Through multilayer design optimization, the performance of each layer can be complementary, and the EAB can be further expanded at the same thickness. Alternatively, the total thickness of the multilayer material can be further reduced at certain absorbing properties. Genetic algorithm is the most effective method to design multilayer absorbing materials. In this study, EM parameters of each layer absorbing material are regarded as database resources, the total thickness is limited to 3 cm, the number of layers of multiple layers is less than three layers, effective absorption in the range of 4–18 GHz is considered convergence conditions, and optimization is carried out using a genetic algorithm. When the CP-1 material with the thickness of 0.4 cm is used in the upper layer, and CP-4 material with the thickness of 2.6 cm is used in the lower layer, the optimized simulation results of the reflection loss suggest that an effective absorption of 4–18 GHz (14 GHz) is achieved, as shown in the purple dotted line in Fig. 4a. In comparison, the EABs of the single-layer CP-1 and CP-4 materials at the same thickness are only 7.0 and 12.9 GHz, respectively. We may deduce that the multilayer design can maximize the absorbing effect of the absorbent material, and excellent absorbing properties can be achieved at a thinner thickness. For comparison, the real MA performance of objective CP-4 is tested via space method. The sample integrated by the 30 × 30 × 0.4 cm3 CP-1 material and the 30 × 30 × 2.6 cm3 CP-4 material has been fabricated through the vacuum bag pressing process to fulfill the measure requirement. As shown in Fig. 4, the measured absorbing performance is basically consistent with the simulation result, and the position of absorption peak is slightly offset, which may be related to the size error of the material in the preparation process. To analyze the absorption mechanism of the multilayer structure, CST Microwave Studio is used to conduct in-depth research on the electric field intensity and power loss distribution of each absorption peak frequency point, as depicted in Fig. 4b–d. The maximum value of electric field intensity mainly concentrates at the first layer and between the two layers of the multilayer structure, which is caused by interference of multiple λ/4. From the power loss image, the power loss mainly concentrates on the surface of the second layer, where the EM wave energy is consumed in large quantities. As for the first layer, the power loss is relatively low, implying that the first layer is mainly a matching layer and more EM waves are allowed to enter the interior of the multilayer structure. Besides, as the frequency increases, the power loss becomes increasingly concentrated on the upper and surface of the second layer. This may be considered that the wavelength λ of EM waves becomes small as the frequency increases, and the EM wave can be consumed within a shorter transmission path after the EM wave enters the structure.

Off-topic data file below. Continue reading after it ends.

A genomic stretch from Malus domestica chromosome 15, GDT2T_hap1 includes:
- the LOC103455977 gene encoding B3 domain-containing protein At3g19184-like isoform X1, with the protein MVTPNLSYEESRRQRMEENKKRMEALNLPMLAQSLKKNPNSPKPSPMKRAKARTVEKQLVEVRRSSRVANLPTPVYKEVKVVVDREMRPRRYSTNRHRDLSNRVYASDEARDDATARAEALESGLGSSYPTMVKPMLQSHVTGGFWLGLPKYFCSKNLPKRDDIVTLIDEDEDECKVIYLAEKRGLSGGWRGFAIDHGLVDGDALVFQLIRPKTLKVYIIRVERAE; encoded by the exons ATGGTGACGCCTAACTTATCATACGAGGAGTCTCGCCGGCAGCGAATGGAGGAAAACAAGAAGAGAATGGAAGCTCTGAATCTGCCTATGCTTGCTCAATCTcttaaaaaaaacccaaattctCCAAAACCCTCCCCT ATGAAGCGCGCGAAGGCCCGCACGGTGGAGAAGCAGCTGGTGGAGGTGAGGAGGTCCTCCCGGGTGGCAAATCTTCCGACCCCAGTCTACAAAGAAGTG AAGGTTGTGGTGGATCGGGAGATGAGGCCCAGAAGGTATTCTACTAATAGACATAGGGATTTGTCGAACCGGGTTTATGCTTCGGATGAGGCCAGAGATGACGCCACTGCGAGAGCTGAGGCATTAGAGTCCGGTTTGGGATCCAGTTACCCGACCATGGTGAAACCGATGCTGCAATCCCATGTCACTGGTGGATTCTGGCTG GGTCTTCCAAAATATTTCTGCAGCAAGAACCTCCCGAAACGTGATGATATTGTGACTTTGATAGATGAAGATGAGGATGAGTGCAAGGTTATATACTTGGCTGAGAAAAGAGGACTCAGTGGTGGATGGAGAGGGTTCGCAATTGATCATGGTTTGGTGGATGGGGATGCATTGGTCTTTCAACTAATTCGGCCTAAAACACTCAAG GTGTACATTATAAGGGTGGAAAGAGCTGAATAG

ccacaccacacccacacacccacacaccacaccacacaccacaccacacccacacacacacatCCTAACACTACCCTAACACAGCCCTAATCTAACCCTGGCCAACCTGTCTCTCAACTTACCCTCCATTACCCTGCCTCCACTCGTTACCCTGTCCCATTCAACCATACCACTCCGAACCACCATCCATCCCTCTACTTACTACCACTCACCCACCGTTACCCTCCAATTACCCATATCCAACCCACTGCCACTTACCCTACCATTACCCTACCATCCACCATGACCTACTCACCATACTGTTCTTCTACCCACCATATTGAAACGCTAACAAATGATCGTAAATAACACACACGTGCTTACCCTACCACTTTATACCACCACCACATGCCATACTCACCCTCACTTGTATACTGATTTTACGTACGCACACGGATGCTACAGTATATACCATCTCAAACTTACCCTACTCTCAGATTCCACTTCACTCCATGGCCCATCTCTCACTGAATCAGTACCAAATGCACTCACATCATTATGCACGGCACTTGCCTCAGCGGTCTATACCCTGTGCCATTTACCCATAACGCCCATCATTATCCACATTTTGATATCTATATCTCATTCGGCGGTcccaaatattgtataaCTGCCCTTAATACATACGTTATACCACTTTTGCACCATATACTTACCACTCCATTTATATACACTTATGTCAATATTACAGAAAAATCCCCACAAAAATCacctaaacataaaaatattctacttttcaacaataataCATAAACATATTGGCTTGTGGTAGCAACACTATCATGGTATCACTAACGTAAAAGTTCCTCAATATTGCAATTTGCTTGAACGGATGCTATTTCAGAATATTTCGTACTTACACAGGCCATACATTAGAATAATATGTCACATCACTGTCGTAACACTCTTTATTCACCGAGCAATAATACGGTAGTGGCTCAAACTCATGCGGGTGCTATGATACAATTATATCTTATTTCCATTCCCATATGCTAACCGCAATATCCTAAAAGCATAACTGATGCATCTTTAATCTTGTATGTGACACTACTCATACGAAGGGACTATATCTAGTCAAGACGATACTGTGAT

Fig. 4